World champions, yes. Chokers no more? We'll see.
The All Blacks may have squeaked past France to break a 24-year hoodoo in the 2011 Rugby World Cup final at Eden Park, but the 8-7 win over a side they had whipped by 20 points earlier in the tournament was hardly a performance to suggest the mental demons from over two decades of big match failure had been banished.
The August 16 Rugby Championship opener in Sydney against the resurgent Wallabies - when the All Blacks chase a world record 18th consecutive test match victory - will provide a stern examination of their mental fortitude.
"That is going to be a challenge," says seasoned sports psychologist Gary Hermansson.
A veteran of 100 first class games for Manawatu, Wellington and New Zealand Universities - including wins with Wellington over the touring Springboks in 1965 and British Lions in 1966 - Hermansson spent much of the past 15 years helping hone the mental skills of NZ's top athletes.
Lions between World Cups and mice at the quadrennial global shindigs, the All Blacks, Hermansson hardly needs to say, have been huge chokers in the World Cup era.
Given the level of detail that goes into ensuring the men in black are in the best possible physical condition come the Cup, the problem, he says, must be mental. He believes the explanation is that the source of the players' motivation shifts from a desire to do well to wanting to avoid failure. It's a classic recipe for, well, a four-yearly meltdown against the French.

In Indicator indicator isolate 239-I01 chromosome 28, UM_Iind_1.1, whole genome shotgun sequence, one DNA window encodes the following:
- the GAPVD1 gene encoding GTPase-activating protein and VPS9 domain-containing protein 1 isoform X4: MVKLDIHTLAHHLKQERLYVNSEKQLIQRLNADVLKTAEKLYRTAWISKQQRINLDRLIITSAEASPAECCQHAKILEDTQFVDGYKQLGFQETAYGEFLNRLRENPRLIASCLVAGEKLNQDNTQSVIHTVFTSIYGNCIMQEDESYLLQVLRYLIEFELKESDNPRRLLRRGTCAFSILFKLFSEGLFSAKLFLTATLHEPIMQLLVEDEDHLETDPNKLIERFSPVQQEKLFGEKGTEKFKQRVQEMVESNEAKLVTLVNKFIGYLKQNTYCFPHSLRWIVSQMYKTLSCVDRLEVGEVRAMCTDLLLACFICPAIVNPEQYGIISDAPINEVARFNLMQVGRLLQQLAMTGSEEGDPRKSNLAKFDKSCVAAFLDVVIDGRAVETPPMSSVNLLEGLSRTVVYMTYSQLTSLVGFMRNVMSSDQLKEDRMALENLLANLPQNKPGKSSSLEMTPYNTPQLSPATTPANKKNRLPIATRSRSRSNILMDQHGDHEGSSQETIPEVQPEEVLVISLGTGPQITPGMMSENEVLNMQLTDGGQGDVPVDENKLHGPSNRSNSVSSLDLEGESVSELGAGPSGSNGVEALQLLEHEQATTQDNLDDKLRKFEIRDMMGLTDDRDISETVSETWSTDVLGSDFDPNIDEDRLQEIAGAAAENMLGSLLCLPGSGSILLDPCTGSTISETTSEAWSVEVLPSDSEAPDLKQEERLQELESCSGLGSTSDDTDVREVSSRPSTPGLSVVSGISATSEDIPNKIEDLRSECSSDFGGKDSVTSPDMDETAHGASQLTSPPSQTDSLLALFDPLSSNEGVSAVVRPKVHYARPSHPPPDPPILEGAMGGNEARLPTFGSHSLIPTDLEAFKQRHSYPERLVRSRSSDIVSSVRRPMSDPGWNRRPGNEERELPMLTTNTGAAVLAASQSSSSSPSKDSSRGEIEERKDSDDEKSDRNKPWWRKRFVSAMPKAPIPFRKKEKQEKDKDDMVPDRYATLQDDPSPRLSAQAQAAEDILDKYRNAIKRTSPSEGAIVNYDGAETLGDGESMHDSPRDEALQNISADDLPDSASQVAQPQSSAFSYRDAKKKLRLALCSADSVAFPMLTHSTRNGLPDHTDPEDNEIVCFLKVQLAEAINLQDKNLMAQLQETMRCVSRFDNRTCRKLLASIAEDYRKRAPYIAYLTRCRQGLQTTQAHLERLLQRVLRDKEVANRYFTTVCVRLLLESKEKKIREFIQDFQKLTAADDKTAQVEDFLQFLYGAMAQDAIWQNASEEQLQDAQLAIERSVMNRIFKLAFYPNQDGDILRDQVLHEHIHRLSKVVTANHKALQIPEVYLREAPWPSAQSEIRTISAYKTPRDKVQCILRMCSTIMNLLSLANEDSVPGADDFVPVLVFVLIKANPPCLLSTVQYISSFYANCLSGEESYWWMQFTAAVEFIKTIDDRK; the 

"You could say that every World Cup since the first one they have choked and struggled quite badly at stages," Hermansson says.
"The best sporting performance happens when the mind and the body are in the present moment responding intuitively to whatever comes up right now. When you start getting too concerned about the outcome of an event you mentally shift ahead of where you are and you get more concerned about how this could turn out and the consequences of that. Basically, the mind and the body get out of alignment and anxiety creeps in. Anxiety is the feeling you have when your head is in one space and your body is in another.
"When you anticipate things often you anticipate them in a catastrophising way. So as soon as you start projecting ahead in time and worrying about how things will turn out then anxiety creeps in.
"As soon as that happens, your body tenses up, your mind tenses up, your decision-making goes awry and your muscles are tense so you don't use all those fine motor movements that should bring about the skills."
In a nutshell, you drop the ball. Oh, and you really do struggle to breathe.
"If you think about choking it means cutting off the air supply and often that is what happens - you are so tense you are not even in that moment with your body and mind working together enough to breathe properly."
In his book Going Mental on Sport, Hermansson predicted the All Blacks would again feel the mental squeeze in 2011, but suggested their mental resolve would be reinforced by the home crowd, increasing their chances of conquering their demons and their opposition.
That levelling factor won't exist in Sydney. But the fact that many people expect them to trip at the final hurdle might well work in their favour.
"When we are underdogs we can beat anybody," Hermansson says. "As soon as you start to make us favourites we shift our mindset to what it will mean if we don't get a result and we then struggle. I think that's part of our natural character."
It's a feature of our national psyche that even the mighty All Blacks struggle to shake.